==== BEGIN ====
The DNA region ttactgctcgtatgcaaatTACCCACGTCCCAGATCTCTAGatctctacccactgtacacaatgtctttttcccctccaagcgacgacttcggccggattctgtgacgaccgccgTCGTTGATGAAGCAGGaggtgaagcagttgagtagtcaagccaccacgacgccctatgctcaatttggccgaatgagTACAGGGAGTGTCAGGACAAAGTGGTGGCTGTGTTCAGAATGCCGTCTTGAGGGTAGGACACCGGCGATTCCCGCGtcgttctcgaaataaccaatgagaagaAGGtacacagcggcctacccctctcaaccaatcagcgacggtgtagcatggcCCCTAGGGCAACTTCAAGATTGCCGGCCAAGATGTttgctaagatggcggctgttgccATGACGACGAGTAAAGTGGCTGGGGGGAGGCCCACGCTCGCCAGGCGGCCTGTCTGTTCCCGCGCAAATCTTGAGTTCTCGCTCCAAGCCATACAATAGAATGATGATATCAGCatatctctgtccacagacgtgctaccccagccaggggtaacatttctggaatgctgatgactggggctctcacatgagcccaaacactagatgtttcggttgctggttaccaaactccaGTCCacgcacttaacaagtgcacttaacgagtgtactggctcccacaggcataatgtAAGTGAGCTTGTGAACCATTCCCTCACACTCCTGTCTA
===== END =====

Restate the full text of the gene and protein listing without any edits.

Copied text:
The DNA region ttactgctcgtatgcaaatTACCCACGTCCCAGATCTCTAGatctctacccactgtacacaatgtctttttcccctccaagcgacgacttcggccggattctgtgacgaccgccgTCGTTGATGAAGCAGGaggtgaagcagttgagtagtcaagccaccacgacgccctatgctcaatttggccgaatgagTACAGGGAGTGTCAGGACAAAGTGGTGGCTGTGTTCAGAATGCCGTCTTGAGGGTAGGACACCGGCGATTCCCGCGtcgttctcgaaataaccaatgagaagaAGGtacacagcggcctacccctctcaaccaatcagcgacggtgtagcatggcCCCTAGGGCAACTTCAAGATTGCCGGCCAAGATGTttgctaagatggcggctgttgccATGACGACGAGTAAAGTGGCTGGGGGGAGGCCCACGCTCGCCAGGCGGCCTGTCTGTTCCCGCGCAAATCTTGAGTTCTCGCTCCAAGCCATACAATAGAATGATGATATCAGCatatctctgtccacagacgtgctaccccagccaggggtaacatttctggaatgctgatgactggggctctcacatgagcccaaacactagatgtttcggttgctggttaccaaactccaGTCCacgcacttaacaagtgcacttaacgagtgtactggctcccacaggcataatgtAAGTGAGCTTGTGAACCATTCCCTCACACTCCTGTCTA